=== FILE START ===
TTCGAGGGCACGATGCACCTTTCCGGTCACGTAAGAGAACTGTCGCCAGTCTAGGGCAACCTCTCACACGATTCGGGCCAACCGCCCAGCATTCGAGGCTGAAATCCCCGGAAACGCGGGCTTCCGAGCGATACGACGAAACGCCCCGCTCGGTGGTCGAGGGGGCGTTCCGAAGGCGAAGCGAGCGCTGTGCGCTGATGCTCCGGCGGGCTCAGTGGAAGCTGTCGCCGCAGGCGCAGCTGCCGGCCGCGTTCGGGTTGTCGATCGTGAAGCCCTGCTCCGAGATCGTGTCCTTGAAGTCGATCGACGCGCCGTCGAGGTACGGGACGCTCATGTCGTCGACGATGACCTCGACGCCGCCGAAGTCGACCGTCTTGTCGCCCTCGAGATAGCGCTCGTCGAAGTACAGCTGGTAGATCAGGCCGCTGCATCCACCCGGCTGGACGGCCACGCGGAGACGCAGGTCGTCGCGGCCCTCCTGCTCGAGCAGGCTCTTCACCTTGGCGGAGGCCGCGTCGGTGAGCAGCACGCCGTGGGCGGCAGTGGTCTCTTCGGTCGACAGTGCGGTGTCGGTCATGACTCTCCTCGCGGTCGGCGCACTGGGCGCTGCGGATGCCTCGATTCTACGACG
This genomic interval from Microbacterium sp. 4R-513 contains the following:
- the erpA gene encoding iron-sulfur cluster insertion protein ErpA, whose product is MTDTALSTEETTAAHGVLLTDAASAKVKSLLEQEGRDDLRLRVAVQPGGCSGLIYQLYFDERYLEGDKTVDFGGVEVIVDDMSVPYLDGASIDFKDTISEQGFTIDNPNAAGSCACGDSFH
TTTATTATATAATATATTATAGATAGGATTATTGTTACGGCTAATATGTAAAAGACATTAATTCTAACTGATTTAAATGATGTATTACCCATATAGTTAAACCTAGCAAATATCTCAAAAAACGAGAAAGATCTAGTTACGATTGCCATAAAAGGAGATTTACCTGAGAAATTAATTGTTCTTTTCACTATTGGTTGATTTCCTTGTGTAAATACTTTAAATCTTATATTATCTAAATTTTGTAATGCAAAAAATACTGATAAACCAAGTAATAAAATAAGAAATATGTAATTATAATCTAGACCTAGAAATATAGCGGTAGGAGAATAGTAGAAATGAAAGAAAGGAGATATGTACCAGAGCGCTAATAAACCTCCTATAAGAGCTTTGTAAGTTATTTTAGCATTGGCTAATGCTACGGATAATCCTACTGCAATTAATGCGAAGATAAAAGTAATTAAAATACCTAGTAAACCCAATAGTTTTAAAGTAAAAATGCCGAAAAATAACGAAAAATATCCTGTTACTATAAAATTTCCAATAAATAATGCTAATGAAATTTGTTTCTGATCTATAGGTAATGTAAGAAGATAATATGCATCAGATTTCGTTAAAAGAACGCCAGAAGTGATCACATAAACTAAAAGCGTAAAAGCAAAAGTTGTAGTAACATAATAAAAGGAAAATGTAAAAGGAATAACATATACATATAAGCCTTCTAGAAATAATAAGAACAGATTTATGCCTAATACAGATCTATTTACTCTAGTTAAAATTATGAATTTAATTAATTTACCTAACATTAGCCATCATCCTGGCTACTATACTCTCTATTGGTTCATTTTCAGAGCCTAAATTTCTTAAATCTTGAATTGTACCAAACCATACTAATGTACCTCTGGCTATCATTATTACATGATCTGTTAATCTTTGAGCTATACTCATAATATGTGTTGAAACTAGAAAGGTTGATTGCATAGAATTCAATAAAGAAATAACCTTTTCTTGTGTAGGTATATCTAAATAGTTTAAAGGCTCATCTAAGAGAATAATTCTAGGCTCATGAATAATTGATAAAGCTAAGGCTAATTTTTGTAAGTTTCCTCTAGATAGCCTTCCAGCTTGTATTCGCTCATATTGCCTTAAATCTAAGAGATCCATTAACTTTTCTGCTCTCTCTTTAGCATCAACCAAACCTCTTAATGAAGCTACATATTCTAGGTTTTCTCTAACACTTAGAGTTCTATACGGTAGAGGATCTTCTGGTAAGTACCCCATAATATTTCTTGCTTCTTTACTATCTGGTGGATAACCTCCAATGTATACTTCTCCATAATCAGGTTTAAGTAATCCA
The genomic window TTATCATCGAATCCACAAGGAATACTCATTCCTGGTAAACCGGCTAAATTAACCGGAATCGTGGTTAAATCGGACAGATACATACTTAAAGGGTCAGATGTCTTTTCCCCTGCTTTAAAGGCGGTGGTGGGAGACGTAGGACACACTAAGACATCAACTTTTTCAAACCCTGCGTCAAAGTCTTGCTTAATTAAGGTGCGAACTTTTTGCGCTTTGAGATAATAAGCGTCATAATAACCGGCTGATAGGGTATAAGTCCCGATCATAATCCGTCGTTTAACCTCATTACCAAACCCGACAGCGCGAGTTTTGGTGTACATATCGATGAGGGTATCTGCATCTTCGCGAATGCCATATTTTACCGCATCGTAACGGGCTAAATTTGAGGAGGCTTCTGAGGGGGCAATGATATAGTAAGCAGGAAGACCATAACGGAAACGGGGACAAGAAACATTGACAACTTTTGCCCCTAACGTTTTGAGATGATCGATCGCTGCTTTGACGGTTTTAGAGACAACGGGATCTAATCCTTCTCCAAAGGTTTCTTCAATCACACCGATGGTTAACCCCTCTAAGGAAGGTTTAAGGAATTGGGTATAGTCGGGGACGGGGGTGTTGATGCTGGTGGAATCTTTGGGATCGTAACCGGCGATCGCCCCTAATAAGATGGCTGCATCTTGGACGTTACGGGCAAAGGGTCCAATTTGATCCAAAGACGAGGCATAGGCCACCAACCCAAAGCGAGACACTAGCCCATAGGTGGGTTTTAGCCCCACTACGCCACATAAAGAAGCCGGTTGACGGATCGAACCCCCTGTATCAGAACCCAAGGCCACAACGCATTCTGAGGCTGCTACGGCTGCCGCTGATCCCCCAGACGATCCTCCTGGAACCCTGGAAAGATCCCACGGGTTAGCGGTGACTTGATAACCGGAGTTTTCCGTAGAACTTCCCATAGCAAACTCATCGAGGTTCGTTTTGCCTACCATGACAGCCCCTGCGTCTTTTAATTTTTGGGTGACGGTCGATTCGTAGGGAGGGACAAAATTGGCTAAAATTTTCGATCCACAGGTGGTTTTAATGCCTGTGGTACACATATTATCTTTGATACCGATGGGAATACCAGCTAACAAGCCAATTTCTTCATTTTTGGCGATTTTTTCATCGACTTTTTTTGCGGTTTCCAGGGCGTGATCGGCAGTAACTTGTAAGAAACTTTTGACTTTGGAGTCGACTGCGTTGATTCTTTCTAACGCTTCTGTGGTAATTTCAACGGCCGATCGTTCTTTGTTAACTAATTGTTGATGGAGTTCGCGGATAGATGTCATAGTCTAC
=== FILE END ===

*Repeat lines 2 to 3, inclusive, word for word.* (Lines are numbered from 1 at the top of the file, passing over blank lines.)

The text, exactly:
This genomic interval from Microbacterium sp. 4R-513 contains the following:
- the erpA gene encoding iron-sulfur cluster insertion protein ErpA, whose product is MTDTALSTEETTAAHGVLLTDAASAKVKSLLEQEGRDDLRLRVAVQPGGCSGLIYQLYFDERYLEGDKTVDFGGVEVIVDDMSVPYLDGASIDFKDTISEQGFTIDNPNAAGSCACGDSFH